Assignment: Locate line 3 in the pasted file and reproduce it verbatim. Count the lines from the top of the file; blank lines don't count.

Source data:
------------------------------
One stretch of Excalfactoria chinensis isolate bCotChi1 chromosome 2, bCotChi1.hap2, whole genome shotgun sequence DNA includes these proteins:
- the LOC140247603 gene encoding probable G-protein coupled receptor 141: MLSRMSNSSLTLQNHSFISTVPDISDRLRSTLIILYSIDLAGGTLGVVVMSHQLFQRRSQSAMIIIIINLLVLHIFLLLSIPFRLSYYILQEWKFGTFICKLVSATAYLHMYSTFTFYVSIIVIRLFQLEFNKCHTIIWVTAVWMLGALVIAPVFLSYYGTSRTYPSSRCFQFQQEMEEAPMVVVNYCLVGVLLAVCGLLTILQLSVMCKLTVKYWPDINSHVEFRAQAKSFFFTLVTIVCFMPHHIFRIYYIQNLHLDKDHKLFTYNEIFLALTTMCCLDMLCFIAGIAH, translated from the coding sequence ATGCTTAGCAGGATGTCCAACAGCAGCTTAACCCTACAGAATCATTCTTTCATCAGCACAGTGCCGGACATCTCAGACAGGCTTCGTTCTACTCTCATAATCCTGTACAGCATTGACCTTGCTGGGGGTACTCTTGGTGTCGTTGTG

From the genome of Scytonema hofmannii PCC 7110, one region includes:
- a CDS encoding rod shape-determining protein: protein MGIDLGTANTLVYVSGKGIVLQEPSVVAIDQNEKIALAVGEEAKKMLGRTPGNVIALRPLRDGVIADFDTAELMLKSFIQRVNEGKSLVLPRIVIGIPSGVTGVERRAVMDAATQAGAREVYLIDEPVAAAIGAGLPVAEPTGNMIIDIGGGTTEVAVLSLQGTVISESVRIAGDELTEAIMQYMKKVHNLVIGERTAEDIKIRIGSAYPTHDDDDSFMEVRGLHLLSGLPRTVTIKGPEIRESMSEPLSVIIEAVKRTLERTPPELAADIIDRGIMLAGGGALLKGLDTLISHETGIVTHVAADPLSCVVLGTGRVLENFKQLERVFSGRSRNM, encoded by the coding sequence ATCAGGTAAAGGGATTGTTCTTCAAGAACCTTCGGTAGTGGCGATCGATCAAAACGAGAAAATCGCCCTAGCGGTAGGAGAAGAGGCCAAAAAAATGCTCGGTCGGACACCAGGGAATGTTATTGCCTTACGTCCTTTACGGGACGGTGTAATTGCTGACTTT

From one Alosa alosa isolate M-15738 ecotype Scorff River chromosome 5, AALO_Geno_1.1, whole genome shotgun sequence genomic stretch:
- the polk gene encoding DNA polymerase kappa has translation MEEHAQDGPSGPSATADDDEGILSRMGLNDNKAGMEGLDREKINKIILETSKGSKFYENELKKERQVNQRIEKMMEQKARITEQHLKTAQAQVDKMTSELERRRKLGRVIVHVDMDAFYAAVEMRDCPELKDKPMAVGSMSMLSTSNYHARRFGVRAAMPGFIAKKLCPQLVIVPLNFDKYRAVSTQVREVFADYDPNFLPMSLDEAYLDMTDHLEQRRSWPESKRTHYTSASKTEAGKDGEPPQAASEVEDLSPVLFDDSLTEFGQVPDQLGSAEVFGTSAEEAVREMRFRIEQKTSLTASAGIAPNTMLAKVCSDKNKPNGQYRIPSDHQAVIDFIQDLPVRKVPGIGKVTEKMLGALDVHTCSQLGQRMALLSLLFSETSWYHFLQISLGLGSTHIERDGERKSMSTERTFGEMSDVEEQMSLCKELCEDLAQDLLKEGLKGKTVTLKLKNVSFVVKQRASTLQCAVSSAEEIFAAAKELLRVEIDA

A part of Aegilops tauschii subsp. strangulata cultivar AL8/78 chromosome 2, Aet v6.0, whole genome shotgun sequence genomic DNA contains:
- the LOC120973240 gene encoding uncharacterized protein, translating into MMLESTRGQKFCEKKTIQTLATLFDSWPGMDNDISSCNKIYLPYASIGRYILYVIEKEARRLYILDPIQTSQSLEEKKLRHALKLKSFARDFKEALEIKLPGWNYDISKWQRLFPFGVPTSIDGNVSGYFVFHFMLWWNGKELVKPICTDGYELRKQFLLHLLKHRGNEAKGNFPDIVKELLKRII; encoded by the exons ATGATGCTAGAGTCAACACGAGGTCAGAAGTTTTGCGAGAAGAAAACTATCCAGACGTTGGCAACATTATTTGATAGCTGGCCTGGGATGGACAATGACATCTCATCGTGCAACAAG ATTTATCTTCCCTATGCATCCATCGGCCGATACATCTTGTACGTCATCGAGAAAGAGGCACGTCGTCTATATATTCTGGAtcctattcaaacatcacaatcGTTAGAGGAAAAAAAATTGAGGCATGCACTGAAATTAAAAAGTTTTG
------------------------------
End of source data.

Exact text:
From the genome of Scytonema hofmannii PCC 7110, one region includes: